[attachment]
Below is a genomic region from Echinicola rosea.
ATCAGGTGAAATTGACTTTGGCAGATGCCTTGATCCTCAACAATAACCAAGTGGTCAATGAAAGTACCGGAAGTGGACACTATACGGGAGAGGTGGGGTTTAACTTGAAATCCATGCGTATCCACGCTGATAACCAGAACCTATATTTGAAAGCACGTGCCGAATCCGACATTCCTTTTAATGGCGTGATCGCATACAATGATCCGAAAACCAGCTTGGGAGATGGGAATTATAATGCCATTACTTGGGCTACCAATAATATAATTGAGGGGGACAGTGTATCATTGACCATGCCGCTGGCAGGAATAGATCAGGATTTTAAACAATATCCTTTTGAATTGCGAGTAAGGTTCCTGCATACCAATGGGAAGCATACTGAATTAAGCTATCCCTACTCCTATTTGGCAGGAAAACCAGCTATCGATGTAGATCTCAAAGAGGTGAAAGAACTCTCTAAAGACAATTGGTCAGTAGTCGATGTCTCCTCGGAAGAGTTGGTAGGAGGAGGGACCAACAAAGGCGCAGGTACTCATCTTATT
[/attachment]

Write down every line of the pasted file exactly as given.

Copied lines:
Below is a genomic region from Echinicola rosea.
ATCAGGTGAAATTGACTTTGGCAGATGCCTTGATCCTCAACAATAACCAAGTGGTCAATGAAAGTACCGGAAGTGGACACTATACGGGAGAGGTGGGGTTTAACTTGAAATCCATGCGTATCCACGCTGATAACCAGAACCTATATTTGAAAGCACGTGCCGAATCCGACATTCCTTTTAATGGCGTGATCGCATACAATGATCCGAAAACCAGCTTGGGAGATGGGAATTATAATGCCATTACTTGGGCTACCAATAATATAATTGAGGGGGACAGTGTATCATTGACCATGCCGCTGGCAGGAATAGATCAGGATTTTAAACAATATCCTTTTGAATTGCGAGTAAGGTTCCTGCATACCAATGGGAAGCATACTGAATTAAGCTATCCCTACTCCTATTTGGCAGGAAAACCAGCTATCGATGTAGATCTCAAAGAGGTGAAAGAACTCTCTAAAGACAATTGGTCAGTAGTCGATGTCTCCTCGGAAGAGTTGGTAGGAGGAGGGACCAACAAAGGCGCAGGTACTCATCTTATT